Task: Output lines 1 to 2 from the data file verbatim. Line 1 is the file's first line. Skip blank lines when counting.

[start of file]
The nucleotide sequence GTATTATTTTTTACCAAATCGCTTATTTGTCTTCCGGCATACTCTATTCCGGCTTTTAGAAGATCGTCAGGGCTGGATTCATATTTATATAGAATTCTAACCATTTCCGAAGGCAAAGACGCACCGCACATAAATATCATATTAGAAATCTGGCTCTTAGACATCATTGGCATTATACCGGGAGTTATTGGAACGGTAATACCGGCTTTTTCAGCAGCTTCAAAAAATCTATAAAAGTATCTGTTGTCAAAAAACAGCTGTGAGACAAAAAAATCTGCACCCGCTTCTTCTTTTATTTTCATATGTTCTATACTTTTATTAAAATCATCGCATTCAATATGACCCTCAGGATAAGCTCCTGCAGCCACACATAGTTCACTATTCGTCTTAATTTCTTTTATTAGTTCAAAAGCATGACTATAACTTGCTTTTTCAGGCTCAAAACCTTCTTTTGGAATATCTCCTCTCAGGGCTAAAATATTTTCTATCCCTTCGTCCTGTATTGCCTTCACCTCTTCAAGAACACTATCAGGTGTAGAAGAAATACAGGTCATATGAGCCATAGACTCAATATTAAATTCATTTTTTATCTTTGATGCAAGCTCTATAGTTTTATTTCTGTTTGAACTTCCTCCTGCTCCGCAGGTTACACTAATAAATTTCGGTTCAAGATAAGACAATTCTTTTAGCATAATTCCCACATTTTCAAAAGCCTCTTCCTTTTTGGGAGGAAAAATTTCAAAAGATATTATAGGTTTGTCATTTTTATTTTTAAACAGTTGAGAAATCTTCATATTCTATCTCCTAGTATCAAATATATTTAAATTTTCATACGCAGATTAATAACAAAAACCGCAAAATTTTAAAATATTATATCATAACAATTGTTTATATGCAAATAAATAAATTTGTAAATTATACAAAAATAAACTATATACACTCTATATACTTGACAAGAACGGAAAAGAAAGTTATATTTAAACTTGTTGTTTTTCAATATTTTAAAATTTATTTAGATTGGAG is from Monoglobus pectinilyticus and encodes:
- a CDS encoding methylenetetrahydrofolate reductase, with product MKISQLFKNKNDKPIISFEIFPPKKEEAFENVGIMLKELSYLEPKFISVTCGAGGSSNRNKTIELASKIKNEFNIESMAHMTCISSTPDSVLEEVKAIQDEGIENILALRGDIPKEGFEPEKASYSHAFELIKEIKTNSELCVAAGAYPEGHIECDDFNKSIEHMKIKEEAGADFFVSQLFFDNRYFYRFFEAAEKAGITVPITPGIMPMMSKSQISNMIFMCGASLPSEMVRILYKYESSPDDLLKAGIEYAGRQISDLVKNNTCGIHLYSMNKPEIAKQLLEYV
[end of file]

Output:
The nucleotide sequence GTATTATTTTTTACCAAATCGCTTATTTGTCTTCCGGCATACTCTATTCCGGCTTTTAGAAGATCGTCAGGGCTGGATTCATATTTATATAGAATTCTAACCATTTCCGAAGGCAAAGACGCACCGCACATAAATATCATATTAGAAATCTGGCTCTTAGACATCATTGGCATTATACCGGGAGTTATTGGAACGGTAATACCGGCTTTTTCAGCAGCTTCAAAAAATCTATAAAAGTATCTGTTGTCAAAAAACAGCTGTGAGACAAAAAAATCTGCACCCGCTTCTTCTTTTATTTTCATATGTTCTATACTTTTATTAAAATCATCGCATTCAATATGACCCTCAGGATAAGCTCCTGCAGCCACACATAGTTCACTATTCGTCTTAATTTCTTTTATTAGTTCAAAAGCATGACTATAACTTGCTTTTTCAGGCTCAAAACCTTCTTTTGGAATATCTCCTCTCAGGGCTAAAATATTTTCTATCCCTTCGTCCTGTATTGCCTTCACCTCTTCAAGAACACTATCAGGTGTAGAAGAAATACAGGTCATATGAGCCATAGACTCAATATTAAATTCATTTTTTATCTTTGATGCAAGCTCTATAGTTTTATTTCTGTTTGAACTTCCTCCTGCTCCGCAGGTTACACTAATAAATTTCGGTTCAAGATAAGACAATTCTTTTAGCATAATTCCCACATTTTCAAAAGCCTCTTCCTTTTTGGGAGGAAAAATTTCAAAAGATATTATAGGTTTGTCATTTTTATTTTTAAACAGTTGAGAAATCTTCATATTCTATCTCCTAGTATCAAATATATTTAAATTTTCATACGCAGATTAATAACAAAAACCGCAAAATTTTAAAATATTATATCATAACAATTGTTTATATGCAAATAAATAAATTTGTAAATTATACAAAAATAAACTATATACACTCTATATACTTGACAAGAACGGAAAAGAAAGTTATATTTAAACTTGTTGTTTTTCAATATTTTAAAATTTATTTAGATTGGAG is from Monoglobus pectinilyticus and encodes:
- a CDS encoding methylenetetrahydrofolate reductase, with product MKISQLFKNKNDKPIISFEIFPPKKEEAFENVGIMLKELSYLEPKFISVTCGAGGSSNRNKTIELASKIKNEFNIESMAHMTCISSTPDSVLEEVKAIQDEGIENILALRGDIPKEGFEPEKASYSHAFELIKEIKTNSELCVAAGAYPEGHIECDDFNKSIEHMKIKEEAGADFFVSQLFFDNRYFYRFFEAAEKAGITVPITPGIMPMMSKSQISNMIFMCGASLPSEMVRILYKYESSPDDLLKAGIEYAGRQISDLVKNNTCGIHLYSMNKPEIAKQLLEYV